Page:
The Internet Archive is a non-profit organization based in the United States that keeps a variety of old content alive on the web for future access. What kind of content can you dig up, and why should you care? You’re about to find out.
Rescue Old Web Content
In the year 2012, quite a long time ago in Internet-time, I took a class that involved designing a timepiece, and blogging about the design process. Aspiring designers would finish with an online portfolio piece to show future employers. Unfortunately, I naively created my team’s blog on a service called Posterous, which closed its services mere months after. I procrastinated backing up the blog until it was too late – backups were no longer available. It was almost lost forever. Almost.
Of course, as we’re all becoming increasingly aware, anything that ever lives online has exceptional longevity, and can often be revived from the dead. Fortunately for me, my work lived on, in the Internet Archive.
All you have to do to use the Web Archive is type in the URL of the page you want to see old versions of into the field in the Wayback Machine section and click the Browse History button.
You’ll be presented with a calendar marking all the times the page was crawled and has versions for you to review. Click on a highlighted date to see what the site used to look like.
From the content available at the most recent date, I managed to source all the text and many of the photos, and recreate the simple timepiece blog. If you’ve ever let a site of yours like an old blog die, and wished you could retrieve your writing, I recommend you give it a shot – it’s saved me many times.
Even if you’re not looking for your own content, The Internet Archive is a great place to go to find out what content a broken link used to link to. I’ve used it to find old journal articles while in university. Remember though, if you’re linking to scholarly material found using the Wayback Machine, make sure to cite it properly.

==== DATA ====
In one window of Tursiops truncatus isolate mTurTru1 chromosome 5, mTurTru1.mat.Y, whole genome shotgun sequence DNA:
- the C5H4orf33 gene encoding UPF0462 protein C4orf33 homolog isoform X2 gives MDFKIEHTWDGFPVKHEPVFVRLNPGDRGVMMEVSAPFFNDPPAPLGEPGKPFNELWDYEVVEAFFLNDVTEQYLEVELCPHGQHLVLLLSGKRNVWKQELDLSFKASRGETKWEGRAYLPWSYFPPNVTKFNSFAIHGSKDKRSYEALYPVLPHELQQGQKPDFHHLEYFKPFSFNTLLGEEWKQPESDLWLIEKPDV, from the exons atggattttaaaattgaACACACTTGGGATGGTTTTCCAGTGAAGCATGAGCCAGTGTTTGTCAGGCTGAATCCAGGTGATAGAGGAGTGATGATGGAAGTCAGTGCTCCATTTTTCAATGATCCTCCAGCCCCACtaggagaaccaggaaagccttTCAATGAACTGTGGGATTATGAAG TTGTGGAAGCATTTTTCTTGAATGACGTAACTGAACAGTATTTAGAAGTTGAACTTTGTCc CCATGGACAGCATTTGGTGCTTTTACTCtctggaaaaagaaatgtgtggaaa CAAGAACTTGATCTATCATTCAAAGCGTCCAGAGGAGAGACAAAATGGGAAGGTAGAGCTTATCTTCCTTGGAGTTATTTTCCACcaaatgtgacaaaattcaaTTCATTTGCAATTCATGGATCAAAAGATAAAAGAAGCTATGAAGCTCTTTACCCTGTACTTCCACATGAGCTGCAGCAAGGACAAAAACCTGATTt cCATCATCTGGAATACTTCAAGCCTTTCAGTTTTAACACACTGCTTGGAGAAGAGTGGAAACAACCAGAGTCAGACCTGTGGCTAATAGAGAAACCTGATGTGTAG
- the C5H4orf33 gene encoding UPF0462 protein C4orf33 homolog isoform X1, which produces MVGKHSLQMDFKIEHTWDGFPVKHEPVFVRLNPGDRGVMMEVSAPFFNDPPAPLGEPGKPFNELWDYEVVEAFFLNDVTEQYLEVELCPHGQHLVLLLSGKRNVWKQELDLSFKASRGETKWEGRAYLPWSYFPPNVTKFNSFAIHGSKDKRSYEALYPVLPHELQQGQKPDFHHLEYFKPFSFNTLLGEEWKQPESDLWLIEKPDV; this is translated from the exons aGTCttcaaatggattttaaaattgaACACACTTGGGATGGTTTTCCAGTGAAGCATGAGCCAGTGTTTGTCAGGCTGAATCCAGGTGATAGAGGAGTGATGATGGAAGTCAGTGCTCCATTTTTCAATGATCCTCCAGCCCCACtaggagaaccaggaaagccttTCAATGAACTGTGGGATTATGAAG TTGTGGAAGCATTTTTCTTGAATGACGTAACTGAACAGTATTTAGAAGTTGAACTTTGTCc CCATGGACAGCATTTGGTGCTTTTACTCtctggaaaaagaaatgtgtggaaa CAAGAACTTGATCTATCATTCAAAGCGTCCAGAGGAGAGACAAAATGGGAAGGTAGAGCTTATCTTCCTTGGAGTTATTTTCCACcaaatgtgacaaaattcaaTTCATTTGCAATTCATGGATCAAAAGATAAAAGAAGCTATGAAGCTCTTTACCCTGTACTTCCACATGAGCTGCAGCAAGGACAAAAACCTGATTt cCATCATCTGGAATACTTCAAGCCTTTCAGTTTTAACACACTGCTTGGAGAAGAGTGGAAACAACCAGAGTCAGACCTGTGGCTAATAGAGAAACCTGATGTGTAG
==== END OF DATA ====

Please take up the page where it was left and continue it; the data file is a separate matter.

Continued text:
Depending on how long ago it was, and how large your picture files were, the Wayback Machine may only include the text of the site, unfortunately. No guarantees that it will work at all though, because many content types can’t be archived by the Wayback Machine.
If this doesn’t let you access the content you’re looking for (perhaps the site content you’re looking for is newer than what is available at the Wayback Machine), check out our other ways to find content from websites that won’t load.
Removing content from the Wayback Machine
What if you don’t want your website archived? It’s as simple as adding a couple of lines of text to your site’s robots.txt file. For more detailed instructions, check out our previous article on how to get your site removed from places on the web.
Find out about all books ever published
We’ve touched on Open Library as a place to access free e-books before, but did you know that Open Library is aiming to make a page for every book every published? It’s a useful resource not just for finding books to read, but for discovering what’s out there. It’s a Wiki format, so everyone is welcome to create an account to both borrow books to read, and to edit pages about the books too.
Of course, it being a wiki format means it can get a bit messy at times with inconsistently used naming conventions and duplicate entries. This means sometimes you will have to decide which source you want to improve and which to let die.
If you’ve found a book that has copies available for you to read, it will have a little green book “Read” icon beside the title, which launches a web-app e-book reader in your browser that looks like this.
On a side note, it was really lovely to see what the original Alice’s Adventures In Wonderland book looked like with all the page ornaments that we no longer include. All of the pages were as beautiful as the one you see above.